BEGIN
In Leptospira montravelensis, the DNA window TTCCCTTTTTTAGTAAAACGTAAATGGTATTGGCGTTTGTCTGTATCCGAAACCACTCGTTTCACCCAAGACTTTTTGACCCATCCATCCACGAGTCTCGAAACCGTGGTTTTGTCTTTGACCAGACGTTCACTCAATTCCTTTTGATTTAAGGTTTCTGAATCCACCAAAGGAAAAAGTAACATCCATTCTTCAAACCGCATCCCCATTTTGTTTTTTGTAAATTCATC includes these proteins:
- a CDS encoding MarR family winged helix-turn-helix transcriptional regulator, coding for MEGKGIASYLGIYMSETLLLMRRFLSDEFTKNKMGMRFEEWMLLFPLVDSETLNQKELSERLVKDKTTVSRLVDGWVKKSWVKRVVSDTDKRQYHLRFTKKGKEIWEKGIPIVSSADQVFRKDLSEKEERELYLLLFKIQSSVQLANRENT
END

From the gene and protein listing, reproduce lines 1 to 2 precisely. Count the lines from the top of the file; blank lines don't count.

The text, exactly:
In Leptospira montravelensis, the DNA window TTCCCTTTTTTAGTAAAACGTAAATGGTATTGGCGTTTGTCTGTATCCGAAACCACTCGTTTCACCCAAGACTTTTTGACCCATCCATCCACGAGTCTCGAAACCGTGGTTTTGTCTTTGACCAGACGTTCACTCAATTCCTTTTGATTTAAGGTTTCTGAATCCACCAAAGGAAAAAGTAACATCCATTCTTCAAACCGCATCCCCATTTTGTTTTTTGTAAATTCATC includes these proteins:
- a CDS encoding MarR family winged helix-turn-helix transcriptional regulator, coding for MEGKGIASYLGIYMSETLLLMRRFLSDEFTKNKMGMRFEEWMLLFPLVDSETLNQKELSERLVKDKTTVSRLVDGWVKKSWVKRVVSDTDKRQYHLRFTKKGKEIWEKGIPIVSSADQVFRKDLSEKEERELYLLLFKIQSSVQLANRENT